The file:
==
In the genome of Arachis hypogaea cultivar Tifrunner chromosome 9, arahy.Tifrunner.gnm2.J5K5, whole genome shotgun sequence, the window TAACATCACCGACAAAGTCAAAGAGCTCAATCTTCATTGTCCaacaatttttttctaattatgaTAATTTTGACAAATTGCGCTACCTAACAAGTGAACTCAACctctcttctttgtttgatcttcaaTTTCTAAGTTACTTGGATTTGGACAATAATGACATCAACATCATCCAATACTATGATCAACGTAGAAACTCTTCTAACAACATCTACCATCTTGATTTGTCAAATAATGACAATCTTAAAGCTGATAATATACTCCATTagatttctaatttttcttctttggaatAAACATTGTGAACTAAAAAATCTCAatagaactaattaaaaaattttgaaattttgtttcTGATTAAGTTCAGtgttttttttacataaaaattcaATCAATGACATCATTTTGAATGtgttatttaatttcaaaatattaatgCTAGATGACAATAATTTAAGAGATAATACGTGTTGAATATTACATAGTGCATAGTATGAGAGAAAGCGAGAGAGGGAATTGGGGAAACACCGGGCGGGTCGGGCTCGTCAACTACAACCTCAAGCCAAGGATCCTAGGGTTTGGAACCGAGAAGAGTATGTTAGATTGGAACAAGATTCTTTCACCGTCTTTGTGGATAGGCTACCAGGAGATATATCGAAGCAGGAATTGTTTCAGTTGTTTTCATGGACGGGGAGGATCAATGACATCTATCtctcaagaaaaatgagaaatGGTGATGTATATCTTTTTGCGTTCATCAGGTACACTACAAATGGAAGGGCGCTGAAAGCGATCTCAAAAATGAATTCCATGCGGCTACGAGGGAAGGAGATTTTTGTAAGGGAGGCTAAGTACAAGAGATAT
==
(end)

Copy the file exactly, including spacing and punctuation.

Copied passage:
In the genome of Arachis hypogaea cultivar Tifrunner chromosome 9, arahy.Tifrunner.gnm2.J5K5, whole genome shotgun sequence, the window TAACATCACCGACAAAGTCAAAGAGCTCAATCTTCATTGTCCaacaatttttttctaattatgaTAATTTTGACAAATTGCGCTACCTAACAAGTGAACTCAACctctcttctttgtttgatcttcaaTTTCTAAGTTACTTGGATTTGGACAATAATGACATCAACATCATCCAATACTATGATCAACGTAGAAACTCTTCTAACAACATCTACCATCTTGATTTGTCAAATAATGACAATCTTAAAGCTGATAATATACTCCATTagatttctaatttttcttctttggaatAAACATTGTGAACTAAAAAATCTCAatagaactaattaaaaaattttgaaattttgtttcTGATTAAGTTCAGtgttttttttacataaaaattcaATCAATGACATCATTTTGAATGtgttatttaatttcaaaatattaatgCTAGATGACAATAATTTAAGAGATAATACGTGTTGAATATTACATAGTGCATAGTATGAGAGAAAGCGAGAGAGGGAATTGGGGAAACACCGGGCGGGTCGGGCTCGTCAACTACAACCTCAAGCCAAGGATCCTAGGGTTTGGAACCGAGAAGAGTATGTTAGATTGGAACAAGATTCTTTCACCGTCTTTGTGGATAGGCTACCAGGAGATATATCGAAGCAGGAATTGTTTCAGTTGTTTTCATGGACGGGGAGGATCAATGACATCTATCtctcaagaaaaatgagaaatGGTGATGTATATCTTTTTGCGTTCATCAGGTACACTACAAATGGAAGGGCGCTGAAAGCGATCTCAAAAATGAATTCCATGCGGCTACGAGGGAAGGAGATTTTTGTAAGGGAGGCTAAGTACAAGAGATAT